By Will Grant
BBC News, Caracas
Soldiers have stood guard outside Banco Canarias branches
What began as a seemingly routine government intervention into a small number of failing banks has grown into a corruption scandal in Venezuela which has claimed the political career of one of President Hugo Chavez's most trusted aides.
When Jesse Chacon, the Science and Technology Minister, handed in his resignation to Mr Chavez on Sunday after his brother, Arne Chacon, was arrested over the banking scandal, it must have sent shockwaves through the upper echelons of the Venezuelan government.
After all, Jesse Chacon had been a close ally to Hugo Chavez for almost 20 years, even going to prison with him for taking part in a failed coup in 1992.
Many Venezuelans were left wondering if a man like Mr Chacon was to leave government over the affair, who else could be involved?
First it is worth rewinding a little to explain how this situation arose.
On 20 November, the government took over four banks, including Banco Canarias and ProVivienda, which were accused of providing loans to companies in which the banks' directors were major shareholders.
As the questions began to mount up, one man emerged as key: a hitherto unknown businessman called Ricardo Fernandez Barrueco.
Mr Fernandez had amassed a fortune through supplying food to the government's subsidized supermarkets.
He led a group of investors in buying Banco Canarias allegedly using depositors' funds and public money.
Mr Fernandez is currently under arrest and awaiting trial, as is his lawyer and his lawyer's daughter, who are accused of facilitating the illegal transactions.
As Banco Canarias customers began to queue outside the branches to withdrawal their savings, the investigation then widened.
Three more banks passed into state hands for similar irregularities.
One of them was the development bank, Banco Real. Its president was Arne Chacon, brother of the Science and Technology minister, Jesse.
'Culture of cronyism'
The opposition parties say the whole tangled web of associations, family relationships and apparent white collar crime reveals something they have claimed for some time: that a culture of cronyism, known as the "Boli-burgesia", exists in the heart of the Chavez government.
Jesse Chacon was a close ally of President Chavez
"The 'Boli-burgesia' is a summary of two words: bourgeoisie and Bolivarian," says Teodoro Petkoff, newspaper editor and vocal critic of President Chavez.
"It refers to a rich elite created through corruption, through illegal links with the Bolivarian government of Hugo Chavez.
"It's a word we Venezuelans have invented to mean a corrupt businessman linked to this government."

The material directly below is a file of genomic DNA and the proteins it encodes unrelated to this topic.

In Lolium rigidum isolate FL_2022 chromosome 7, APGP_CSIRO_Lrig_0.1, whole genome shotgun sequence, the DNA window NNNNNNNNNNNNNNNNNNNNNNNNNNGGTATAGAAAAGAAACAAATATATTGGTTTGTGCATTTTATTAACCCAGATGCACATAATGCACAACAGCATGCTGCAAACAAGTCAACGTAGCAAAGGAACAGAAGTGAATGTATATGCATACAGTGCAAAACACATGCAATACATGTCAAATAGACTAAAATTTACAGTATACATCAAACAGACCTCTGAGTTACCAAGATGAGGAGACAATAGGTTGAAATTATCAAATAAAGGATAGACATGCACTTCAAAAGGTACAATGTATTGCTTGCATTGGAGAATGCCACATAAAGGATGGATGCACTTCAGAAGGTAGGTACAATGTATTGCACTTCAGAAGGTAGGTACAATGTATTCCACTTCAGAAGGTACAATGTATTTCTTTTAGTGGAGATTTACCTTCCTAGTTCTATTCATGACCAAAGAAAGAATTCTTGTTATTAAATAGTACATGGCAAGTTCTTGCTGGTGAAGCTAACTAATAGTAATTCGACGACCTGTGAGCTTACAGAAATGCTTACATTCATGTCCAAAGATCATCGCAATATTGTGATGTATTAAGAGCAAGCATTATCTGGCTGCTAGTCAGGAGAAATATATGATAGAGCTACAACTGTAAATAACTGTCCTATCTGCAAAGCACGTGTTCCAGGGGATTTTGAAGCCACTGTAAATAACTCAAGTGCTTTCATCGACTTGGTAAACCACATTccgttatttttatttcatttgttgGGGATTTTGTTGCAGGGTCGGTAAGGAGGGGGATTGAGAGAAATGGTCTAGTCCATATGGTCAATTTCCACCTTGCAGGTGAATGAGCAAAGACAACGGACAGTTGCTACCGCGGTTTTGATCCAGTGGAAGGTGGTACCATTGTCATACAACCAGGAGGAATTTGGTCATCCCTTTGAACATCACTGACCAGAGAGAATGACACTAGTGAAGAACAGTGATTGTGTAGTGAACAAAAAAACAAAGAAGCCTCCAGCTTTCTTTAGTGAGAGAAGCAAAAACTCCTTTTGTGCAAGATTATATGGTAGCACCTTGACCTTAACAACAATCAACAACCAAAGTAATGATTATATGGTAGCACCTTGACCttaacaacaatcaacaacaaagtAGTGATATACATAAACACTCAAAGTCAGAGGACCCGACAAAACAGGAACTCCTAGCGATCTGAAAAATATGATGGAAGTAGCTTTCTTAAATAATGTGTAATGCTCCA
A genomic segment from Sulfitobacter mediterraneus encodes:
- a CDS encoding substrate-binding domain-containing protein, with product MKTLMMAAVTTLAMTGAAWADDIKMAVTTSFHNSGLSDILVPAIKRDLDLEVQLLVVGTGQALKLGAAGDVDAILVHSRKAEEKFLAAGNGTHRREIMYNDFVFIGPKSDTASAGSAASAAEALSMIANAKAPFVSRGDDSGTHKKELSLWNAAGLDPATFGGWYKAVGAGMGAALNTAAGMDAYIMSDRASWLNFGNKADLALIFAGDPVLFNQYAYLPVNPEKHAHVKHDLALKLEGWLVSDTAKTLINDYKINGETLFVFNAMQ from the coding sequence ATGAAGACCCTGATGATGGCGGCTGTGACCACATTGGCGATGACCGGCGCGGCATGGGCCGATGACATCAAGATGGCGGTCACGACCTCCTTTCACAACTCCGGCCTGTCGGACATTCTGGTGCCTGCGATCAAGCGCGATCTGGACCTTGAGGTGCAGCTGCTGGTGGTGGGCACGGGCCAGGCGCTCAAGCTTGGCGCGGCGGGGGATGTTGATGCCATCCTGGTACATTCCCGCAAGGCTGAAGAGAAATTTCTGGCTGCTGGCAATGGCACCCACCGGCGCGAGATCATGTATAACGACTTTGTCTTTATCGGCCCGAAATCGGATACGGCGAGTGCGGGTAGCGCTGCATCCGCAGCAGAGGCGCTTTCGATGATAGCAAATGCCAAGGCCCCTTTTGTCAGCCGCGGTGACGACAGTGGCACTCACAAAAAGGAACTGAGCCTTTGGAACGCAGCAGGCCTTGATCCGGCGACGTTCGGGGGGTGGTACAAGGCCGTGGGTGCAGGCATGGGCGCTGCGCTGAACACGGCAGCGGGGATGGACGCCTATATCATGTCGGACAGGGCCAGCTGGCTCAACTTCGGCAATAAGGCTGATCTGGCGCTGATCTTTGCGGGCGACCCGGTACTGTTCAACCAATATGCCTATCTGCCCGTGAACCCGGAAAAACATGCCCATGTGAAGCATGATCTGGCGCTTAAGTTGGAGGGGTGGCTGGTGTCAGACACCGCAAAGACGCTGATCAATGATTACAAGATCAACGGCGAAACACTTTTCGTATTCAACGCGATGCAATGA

For Mr Petkoff, Ricardo Fernandez and the ex-minister's brother, Arne Chachon, are prime examples of "boli-burgeses".
"Ten years ago, Ricardo Fernandez was a modest businessman," says Mr Petkoff.
"But through his government contacts, he has obtained a series of contracts with the state which have allowed him to make a great deal of money.
"He now owns a transport company, a company producing maize flour for the government-run supermarkets, a flotilla of fishing boats, and four banks.
"He's a man who has been transformed into a magnate by his relationship with a supposedly socialist government."
Several opposition figures, including Mr Petkoff, have publically said that one of Ricardo Fernandez's main government contacts was President Chavez's own brother, Adan Chavez, who is governor of their home state of Barinas.
The government's candidates could lose votes in next year's elections
Adan Chavez denies knowing Mr Fernandez and is not under investigation over the scandal.
Either way, most analysts agree that the banking scandal in Venezuela isn't over yet.
There are still more than 25 arrest warrants out, on top of the eight bankers already detained.
The process of returning the depositors their savings has begun using the recently nationalised Bank of Venezuela as well as a number of private institutions.
But what has the episode done to the banking sector in Venezuela in the long term?
"The biggest damage has been to confidence," says economist, Jose Guerra.
"At first you say you're going to take over four banks, and that the process is going to be open and transparent.
"Then a few days later you announce you're taking over three more, but that now it will take place behind closed doors.
"What do you expect will happen when you then tell customers to have confidence in the security of their deposits?"
People are demanding a great deal of cash as they seek to recoup their savings, Mr Guerra says, something which could hurt the liquidity of the system as a whole.
But the real damage of the crisis is probably more political than economic.
With elections for the national assembly due next year, it still isn't clear how the scandal could affect President Chavez and his United Socialist Party candidates.
The government says they have acted swiftly. The main culprits have been arrested, President Chavez said on national television, and the worst of the crisis is over.
But for former Central Bank economist, Jose Guerra, there are still serious questions to be answered about the way in which the purchase and sale of these banks was carried out using public funds.
"How is it possible that three billion dollars of public money was deposited in these banks in just two days?" he asks.
"Who are the state officials who allowed such transactions to happen? There must be a group of state officials who knew what was happening."